Wednesday, September 17, 2008

"Stop, hey, what's that sound?"

"There is a loftier ambition than merely to stand high in the world. 
It is to stoop down and lift mankind a little higher"
-Henry Van Dyke

Sounds like an innocent statement right? On a personal level, it might be easily done, but it was apparent to me today in my Political Science class with Prof. Suzuki that the world has a long way to go
The prisoner's dilemma. Although many forms of this situation were discussed today (one of which involved stags and a can understand why I came up with my own version), I couldn't help but think of the old, low-budget television show Friend or Foe.

As with any game show, the major premise was to (what else) win money. How they went about filling their bank account is not relevant to my point but in the end, the top two contestants had to make one of two choices which, combined, came out to four outcomes. The choices were friend or foe and neither contestant knew prior to their choice what the other had or would pick. 

If both chose friend, they would split the money. If both chose foe, neither would get the money. If one chose foe and the other, friend, the contestant who chose foe would get the entire prize to himself. 

So what would you chose? For a single contestant's ideal outcome, he would chose foe, although this is in hopes that the other contestant would chose friend. For the best outcome for both, one would chose friend, but this is taking the risk that the other will not chose foe and, thus, take all of the winnings. 

The point is, you can never count on what the other person will do. So is it every man for himself, or do you try to be the "better" person? Is this situation proving the idea that "nice guys finish last" or is re-enforcing the fact that we can all come out a little bit better if we compromise.

If you've kept up, you can understand that the "prisoner's dilemma" is very similar to the world's "security dilemma".  Or even the world's struggle with capping ozone-eating smokestacks. In any case, it's hard to count on what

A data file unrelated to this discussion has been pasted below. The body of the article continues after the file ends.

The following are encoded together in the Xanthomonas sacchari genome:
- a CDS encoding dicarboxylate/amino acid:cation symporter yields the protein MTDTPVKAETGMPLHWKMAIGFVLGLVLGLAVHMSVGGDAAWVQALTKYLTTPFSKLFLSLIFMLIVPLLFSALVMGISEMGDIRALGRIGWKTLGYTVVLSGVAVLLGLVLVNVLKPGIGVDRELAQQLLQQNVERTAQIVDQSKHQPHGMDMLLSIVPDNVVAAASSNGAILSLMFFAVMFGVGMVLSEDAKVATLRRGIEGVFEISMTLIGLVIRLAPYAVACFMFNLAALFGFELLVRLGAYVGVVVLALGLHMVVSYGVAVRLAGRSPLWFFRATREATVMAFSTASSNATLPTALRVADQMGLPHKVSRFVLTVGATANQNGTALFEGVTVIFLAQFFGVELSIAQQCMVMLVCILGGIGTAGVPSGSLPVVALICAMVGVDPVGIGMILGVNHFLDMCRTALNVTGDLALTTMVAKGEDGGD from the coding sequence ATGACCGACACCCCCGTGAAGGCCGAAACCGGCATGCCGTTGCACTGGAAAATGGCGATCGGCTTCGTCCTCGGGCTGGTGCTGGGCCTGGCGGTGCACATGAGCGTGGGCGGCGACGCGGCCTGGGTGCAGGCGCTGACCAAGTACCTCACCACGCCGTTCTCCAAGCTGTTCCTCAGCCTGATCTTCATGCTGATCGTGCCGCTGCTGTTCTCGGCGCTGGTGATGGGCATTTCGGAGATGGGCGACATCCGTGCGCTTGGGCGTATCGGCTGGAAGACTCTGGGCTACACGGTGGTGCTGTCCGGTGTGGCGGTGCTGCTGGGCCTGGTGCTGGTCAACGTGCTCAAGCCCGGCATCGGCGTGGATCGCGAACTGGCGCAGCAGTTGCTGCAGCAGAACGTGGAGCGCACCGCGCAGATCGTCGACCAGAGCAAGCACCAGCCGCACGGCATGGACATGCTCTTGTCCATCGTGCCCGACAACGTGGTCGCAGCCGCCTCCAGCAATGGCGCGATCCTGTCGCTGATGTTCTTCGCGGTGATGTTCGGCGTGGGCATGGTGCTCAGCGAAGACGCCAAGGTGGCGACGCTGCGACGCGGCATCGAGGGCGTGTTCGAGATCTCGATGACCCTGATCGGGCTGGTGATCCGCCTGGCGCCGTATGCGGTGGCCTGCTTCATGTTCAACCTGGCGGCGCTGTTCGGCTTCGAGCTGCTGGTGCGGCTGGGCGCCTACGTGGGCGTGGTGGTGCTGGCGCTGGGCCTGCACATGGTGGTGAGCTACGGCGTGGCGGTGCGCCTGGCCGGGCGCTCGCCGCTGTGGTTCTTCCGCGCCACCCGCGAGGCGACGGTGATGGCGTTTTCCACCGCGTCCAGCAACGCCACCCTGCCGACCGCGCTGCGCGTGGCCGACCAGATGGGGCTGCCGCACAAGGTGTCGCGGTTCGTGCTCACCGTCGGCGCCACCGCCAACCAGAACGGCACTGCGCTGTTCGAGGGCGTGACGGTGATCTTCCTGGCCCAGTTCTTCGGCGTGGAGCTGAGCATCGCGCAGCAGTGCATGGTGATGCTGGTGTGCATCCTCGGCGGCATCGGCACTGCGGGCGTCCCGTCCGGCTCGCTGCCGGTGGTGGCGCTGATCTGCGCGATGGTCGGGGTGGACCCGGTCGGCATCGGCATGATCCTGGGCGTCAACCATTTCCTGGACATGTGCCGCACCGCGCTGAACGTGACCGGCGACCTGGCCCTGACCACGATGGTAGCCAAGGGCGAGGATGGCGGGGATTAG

Tuesday, September 9, 2008

"We are living in a media world"

"What do you want to be when you grow up?"
When I was younger, my "aspirations" changed from day to day. Whether on a given day I was fighting fires in my mind or chasing down vicious criminals, one factor remained unchanged: I wanted to help people. Now, twelve plus years later, here I sit, beginning my journey to a degree in Journalism. I must admit, upon making this decision, I felt a little selfish; I felt as if I was taking a path that would lead me to doing anything but helping mankind. Turns out, I was extremely wrong.
After my first Journalism 101 class today in the E. W. Scripps School of Journalism at Ohio University, I remembered why I had chosen the field in the first place. The media is all around us. If not for the media, how would the average citizen be able to hear and understand the views of candidates running for election? If not for the media, how would organizations like the Humane Society or campaigns like the "Live Above the Influence" campaign against drugs get their message out to the masses as they do with newspapers and television ads?
Although the media is obviously changing, I believe that it is not withering away, it is simply upgrading. In fifty years from now, whether I'm checking the weather for my grandson's soccer game or looking to adopt a new pet, I'll still be receiving the amount of information I need and demand (even if it is through a chip in my arm); and in fifty years, I'll look back at my first few days as a college student and be glad that I chose a major that could help me make a difference.